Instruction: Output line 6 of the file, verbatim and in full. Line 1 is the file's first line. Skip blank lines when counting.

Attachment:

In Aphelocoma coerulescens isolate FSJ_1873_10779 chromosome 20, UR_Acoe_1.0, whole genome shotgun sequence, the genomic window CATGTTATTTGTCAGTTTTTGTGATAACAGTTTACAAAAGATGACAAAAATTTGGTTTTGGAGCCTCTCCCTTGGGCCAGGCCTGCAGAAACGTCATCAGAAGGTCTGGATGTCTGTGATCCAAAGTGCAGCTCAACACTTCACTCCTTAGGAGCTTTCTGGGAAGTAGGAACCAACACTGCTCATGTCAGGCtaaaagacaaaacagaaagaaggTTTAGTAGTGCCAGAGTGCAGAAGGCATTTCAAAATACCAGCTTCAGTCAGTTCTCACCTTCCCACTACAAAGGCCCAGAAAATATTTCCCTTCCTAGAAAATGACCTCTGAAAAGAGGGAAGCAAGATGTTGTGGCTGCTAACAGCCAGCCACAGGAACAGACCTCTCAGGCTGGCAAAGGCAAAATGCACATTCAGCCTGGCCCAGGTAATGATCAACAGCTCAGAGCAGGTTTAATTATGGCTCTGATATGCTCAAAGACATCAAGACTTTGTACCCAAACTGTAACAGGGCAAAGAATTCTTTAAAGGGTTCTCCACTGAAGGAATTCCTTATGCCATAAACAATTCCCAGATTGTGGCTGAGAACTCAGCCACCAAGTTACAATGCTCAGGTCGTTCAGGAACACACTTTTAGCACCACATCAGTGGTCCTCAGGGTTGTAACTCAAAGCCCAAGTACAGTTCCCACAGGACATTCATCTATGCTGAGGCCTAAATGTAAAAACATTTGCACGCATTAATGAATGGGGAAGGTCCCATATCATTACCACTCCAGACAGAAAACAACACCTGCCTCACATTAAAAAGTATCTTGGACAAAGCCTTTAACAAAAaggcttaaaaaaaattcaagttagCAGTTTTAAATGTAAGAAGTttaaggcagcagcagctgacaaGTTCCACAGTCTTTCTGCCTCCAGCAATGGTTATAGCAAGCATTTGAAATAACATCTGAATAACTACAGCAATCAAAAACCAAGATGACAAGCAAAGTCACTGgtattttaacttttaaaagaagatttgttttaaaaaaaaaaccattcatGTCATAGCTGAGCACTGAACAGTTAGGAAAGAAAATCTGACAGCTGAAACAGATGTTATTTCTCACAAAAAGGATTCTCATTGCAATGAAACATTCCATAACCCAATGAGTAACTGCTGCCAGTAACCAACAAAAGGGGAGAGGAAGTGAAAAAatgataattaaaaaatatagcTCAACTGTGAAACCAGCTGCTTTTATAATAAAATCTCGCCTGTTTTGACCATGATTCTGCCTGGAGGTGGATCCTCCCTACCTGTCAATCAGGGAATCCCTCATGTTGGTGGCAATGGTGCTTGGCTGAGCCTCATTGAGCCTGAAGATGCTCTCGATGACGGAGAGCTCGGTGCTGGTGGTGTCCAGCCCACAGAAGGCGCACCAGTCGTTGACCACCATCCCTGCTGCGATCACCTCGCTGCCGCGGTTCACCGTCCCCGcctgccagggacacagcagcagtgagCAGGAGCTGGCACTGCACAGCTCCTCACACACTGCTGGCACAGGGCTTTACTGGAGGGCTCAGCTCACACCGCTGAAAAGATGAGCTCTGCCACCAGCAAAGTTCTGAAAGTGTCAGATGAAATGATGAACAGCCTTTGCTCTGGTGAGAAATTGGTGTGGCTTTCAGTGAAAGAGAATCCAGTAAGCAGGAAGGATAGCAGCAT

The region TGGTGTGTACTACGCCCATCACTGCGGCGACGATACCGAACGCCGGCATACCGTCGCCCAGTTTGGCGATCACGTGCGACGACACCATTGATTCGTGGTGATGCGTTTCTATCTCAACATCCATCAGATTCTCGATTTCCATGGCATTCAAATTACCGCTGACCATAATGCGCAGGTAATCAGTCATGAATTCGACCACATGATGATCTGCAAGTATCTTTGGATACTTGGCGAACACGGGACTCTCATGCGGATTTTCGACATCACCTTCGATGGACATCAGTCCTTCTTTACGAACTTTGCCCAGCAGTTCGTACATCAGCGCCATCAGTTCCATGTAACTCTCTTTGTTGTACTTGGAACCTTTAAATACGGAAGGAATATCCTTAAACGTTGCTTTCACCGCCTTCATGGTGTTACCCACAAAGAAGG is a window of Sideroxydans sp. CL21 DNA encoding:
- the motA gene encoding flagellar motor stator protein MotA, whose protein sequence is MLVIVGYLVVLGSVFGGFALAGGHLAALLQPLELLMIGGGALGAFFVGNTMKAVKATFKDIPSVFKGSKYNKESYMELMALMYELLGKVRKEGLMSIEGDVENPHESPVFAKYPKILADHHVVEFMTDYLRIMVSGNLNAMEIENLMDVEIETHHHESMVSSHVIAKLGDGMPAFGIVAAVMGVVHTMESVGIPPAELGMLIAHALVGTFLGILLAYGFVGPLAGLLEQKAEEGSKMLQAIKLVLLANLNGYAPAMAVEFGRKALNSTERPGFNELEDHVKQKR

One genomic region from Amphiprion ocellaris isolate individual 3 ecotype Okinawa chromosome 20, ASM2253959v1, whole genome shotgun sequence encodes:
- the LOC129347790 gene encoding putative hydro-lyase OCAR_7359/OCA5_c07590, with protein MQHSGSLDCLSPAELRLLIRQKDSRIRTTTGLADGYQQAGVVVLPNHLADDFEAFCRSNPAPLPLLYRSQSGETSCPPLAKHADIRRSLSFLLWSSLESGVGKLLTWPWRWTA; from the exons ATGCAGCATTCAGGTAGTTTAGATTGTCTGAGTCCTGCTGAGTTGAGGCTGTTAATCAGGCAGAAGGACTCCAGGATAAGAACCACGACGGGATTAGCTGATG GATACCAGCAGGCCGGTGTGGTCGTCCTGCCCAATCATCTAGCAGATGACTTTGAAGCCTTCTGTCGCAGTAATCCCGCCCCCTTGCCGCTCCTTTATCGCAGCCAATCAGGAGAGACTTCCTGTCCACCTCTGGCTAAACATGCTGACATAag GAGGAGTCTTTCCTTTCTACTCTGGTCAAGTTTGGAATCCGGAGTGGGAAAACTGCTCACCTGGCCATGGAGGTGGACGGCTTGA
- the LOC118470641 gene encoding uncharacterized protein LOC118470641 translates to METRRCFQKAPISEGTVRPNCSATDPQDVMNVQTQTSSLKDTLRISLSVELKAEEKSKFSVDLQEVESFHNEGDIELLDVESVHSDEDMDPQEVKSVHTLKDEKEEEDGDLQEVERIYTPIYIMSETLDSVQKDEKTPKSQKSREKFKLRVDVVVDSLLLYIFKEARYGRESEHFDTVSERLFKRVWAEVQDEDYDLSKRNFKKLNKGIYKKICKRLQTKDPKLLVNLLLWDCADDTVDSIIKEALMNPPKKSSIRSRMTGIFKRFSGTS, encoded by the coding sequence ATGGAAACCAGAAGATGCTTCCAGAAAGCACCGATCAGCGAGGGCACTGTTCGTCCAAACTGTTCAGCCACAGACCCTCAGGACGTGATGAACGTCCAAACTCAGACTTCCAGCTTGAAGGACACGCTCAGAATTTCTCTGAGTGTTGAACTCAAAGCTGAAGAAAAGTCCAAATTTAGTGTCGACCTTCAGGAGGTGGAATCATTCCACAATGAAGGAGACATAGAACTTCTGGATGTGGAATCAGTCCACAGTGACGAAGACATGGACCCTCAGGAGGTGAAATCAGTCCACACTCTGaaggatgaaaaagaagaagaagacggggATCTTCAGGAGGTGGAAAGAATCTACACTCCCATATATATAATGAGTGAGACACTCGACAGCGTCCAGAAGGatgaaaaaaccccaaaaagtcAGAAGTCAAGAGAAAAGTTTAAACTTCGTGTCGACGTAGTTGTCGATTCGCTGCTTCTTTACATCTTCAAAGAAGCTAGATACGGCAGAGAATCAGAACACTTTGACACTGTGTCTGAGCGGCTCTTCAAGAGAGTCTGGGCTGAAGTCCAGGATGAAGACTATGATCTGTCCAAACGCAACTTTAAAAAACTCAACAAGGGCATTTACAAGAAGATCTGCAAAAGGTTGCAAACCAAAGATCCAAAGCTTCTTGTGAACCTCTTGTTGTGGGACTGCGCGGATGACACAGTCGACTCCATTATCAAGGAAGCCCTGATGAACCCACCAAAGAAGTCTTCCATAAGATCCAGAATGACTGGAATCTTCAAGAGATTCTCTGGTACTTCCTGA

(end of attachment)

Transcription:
- the LOC118470641 gene encoding uncharacterized protein LOC118470641 translates to METRRCFQKAPISEGTVRPNCSATDPQDVMNVQTQTSSLKDTLRISLSVELKAEEKSKFSVDLQEVESFHNEGDIELLDVESVHSDEDMDPQEVKSVHTLKDEKEEEDGDLQEVERIYTPIYIMSETLDSVQKDEKTPKSQKSREKFKLRVDVVVDSLLLYIFKEARYGRESEHFDTVSERLFKRVWAEVQDEDYDLSKRNFKKLNKGIYKKICKRLQTKDPKLLVNLLLWDCADDTVDSIIKEALMNPPKKSSIRSRMTGIFKRFSGTS, encoded by the coding sequence ATGGAAACCAGAAGATGCTTCCAGAAAGCACCGATCAGCGAGGGCACTGTTCGTCCAAACTGTTCAGCCACAGACCCTCAGGACGTGATGAACGTCCAAACTCAGACTTCCAGCTTGAAGGACACGCTCAGAATTTCTCTGAGTGTTGAACTCAAAGCTGAAGAAAAGTCCAAATTTAGTGTCGACCTTCAGGAGGTGGAATCATTCCACAATGAAGGAGACATAGAACTTCTGGATGTGGAATCAGTCCACAGTGACGAAGACATGGACCCTCAGGAGGTGAAATCAGTCCACACTCTGaaggatgaaaaagaagaagaagacggggATCTTCAGGAGGTGGAAAGAATCTACACTCCCATATATATAATGAGTGAGACACTCGACAGCGTCCAGAAGGatgaaaaaaccccaaaaagtcAGAAGTCAAGAGAAAAGTTTAAACTTCGTGTCGACGTAGTTGTCGATTCGCTGCTTCTTTACATCTTCAAAGAAGCTAGATACGGCAGAGAATCAGAACACTTTGACACTGTGTCTGAGCGGCTCTTCAAGAGAGTCTGGGCTGAAGTCCAGGATGAAGACTATGATCTGTCCAAACGCAACTTTAAAAAACTCAACAAGGGCATTTACAAGAAGATCTGCAAAAGGTTGCAAACCAAAGATCCAAAGCTTCTTGTGAACCTCTTGTTGTGGGACTGCGCGGATGACACAGTCGACTCCATTATCAAGGAAGCCCTGATGAACCCACCAAAGAAGTCTTCCATAAGATCCAGAATGACTGGAATCTTCAAGAGATTCTCTGGTACTTCCTGA